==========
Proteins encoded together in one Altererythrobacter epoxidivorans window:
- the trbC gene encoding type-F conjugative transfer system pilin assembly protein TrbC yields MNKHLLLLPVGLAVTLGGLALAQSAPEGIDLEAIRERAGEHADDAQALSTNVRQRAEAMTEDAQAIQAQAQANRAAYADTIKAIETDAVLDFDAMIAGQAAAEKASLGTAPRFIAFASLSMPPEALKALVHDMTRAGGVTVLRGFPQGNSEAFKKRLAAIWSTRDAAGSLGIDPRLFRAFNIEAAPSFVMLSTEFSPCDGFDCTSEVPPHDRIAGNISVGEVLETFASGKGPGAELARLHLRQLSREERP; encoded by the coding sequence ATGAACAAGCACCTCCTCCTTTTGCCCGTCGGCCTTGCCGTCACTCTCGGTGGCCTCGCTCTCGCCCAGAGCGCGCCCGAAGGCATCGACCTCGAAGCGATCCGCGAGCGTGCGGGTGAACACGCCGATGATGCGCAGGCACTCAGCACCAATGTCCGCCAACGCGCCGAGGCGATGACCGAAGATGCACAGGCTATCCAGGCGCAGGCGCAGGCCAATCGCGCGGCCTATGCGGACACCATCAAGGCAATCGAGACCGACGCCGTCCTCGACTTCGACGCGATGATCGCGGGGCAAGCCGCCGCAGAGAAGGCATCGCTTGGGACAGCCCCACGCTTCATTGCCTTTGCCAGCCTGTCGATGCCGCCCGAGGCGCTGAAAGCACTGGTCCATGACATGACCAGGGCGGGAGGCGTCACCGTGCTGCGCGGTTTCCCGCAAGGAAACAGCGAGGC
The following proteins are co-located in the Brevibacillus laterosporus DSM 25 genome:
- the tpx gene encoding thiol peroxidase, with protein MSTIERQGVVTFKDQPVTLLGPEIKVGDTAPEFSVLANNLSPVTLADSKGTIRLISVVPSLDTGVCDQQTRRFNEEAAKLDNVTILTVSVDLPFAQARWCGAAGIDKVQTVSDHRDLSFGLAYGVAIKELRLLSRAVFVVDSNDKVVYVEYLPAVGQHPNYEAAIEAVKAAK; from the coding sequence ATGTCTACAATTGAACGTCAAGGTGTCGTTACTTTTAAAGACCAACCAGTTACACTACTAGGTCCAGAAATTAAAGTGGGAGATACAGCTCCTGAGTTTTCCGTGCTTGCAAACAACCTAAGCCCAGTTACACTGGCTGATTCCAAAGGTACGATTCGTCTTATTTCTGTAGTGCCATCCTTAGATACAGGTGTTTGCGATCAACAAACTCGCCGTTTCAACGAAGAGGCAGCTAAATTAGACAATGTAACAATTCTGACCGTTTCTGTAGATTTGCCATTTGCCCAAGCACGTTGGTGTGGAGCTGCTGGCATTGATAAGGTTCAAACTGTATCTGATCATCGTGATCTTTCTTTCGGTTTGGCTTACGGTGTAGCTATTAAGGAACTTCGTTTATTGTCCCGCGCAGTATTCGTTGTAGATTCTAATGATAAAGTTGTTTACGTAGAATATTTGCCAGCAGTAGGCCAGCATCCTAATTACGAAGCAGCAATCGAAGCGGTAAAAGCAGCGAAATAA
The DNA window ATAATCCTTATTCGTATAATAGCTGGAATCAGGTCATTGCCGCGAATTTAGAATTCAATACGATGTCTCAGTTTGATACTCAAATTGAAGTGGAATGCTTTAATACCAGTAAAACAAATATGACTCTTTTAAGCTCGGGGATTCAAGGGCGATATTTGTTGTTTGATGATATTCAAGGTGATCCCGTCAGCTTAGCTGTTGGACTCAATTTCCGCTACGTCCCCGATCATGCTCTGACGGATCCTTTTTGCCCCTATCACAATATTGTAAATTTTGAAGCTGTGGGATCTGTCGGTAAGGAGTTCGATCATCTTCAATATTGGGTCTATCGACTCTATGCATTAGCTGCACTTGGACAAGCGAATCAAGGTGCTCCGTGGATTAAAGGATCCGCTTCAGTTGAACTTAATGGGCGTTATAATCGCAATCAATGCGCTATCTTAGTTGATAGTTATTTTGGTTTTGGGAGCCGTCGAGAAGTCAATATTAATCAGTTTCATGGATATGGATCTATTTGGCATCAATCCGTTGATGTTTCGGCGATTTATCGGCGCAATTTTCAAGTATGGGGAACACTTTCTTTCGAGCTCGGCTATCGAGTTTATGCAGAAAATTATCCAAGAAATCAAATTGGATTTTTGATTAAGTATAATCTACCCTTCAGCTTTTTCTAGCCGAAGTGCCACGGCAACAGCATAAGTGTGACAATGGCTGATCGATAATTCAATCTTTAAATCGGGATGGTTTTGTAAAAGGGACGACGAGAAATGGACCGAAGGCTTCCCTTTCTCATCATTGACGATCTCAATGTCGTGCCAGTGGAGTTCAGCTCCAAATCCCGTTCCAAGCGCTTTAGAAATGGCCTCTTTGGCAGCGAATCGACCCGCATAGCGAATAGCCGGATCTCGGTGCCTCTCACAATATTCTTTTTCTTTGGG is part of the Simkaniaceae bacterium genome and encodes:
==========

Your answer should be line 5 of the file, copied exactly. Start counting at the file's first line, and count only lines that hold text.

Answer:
The DNA window ATAATCCTTATTCGTATAATAGCTGGAATCAGGTCATTGCCGCGAATTTAGAATTCAATACGATGTCTCAGTTTGATACTCAAATTGAAGTGGAATGCTTTAATACCAGTAAAACAAATATGACTCTTTTAAGCTCGGGGATTCAAGGGCGATATTTGTTGTTTGATGATATTCAAGGTGATCCCGTCAGCTTAGCTGTTGGACTCAATTTCCGCTACGTCCCCGATCATGCTCTGACGGATCCTTTTTGCCCCTATCACAATATTGTAAATTTTGAAGCTGTGGGATCTGTCGGTAAGGAGTTCGATCATCTTCAATATTGGGTCTATCGACTCTATGCATTAGCTGCACTTGGACAAGCGAATCAAGGTGCTCCGTGGATTAAAGGATCCGCTTCAGTTGAACTTAATGGGCGTTATAATCGCAATCAATGCGCTATCTTAGTTGATAGTTATTTTGGTTTTGGGAGCCGTCGAGAAGTCAATATTAATCAGTTTCATGGATATGGATCTATTTGGCATCAATCCGTTGATGTTTCGGCGATTTATCGGCGCAATTTTCAAGTATGGGGAACACTTTCTTTCGAGCTCGGCTATCGAGTTTATGCAGAAAATTATCCAAGAAATCAAATTGGATTTTTGATTAAGTATAATCTACCCTTCAGCTTTTTCTAGCCGAAGTGCCACGGCAACAGCATAAGTGTGACAATGGCTGATCGATAATTCAATCTTTAAATCGGGATGGTTTTGTAAAAGGGACGACGAGAAATGGACCGAAGGCTTCCCTTTCTCATCATTGACGATCTCAATGTCGTGCCAGTGGAGTTCAGCTCCAAATCCCGTTCCAAGCGCTTTAGAAATGGCCTCTTTGGCAGCGAATCGACCCGCATAGCGAATAGCCGGATCTCGGTGCCTCTCACAATATTCTTTTTCTTTGGG is part of the Simkaniaceae bacterium genome and encodes: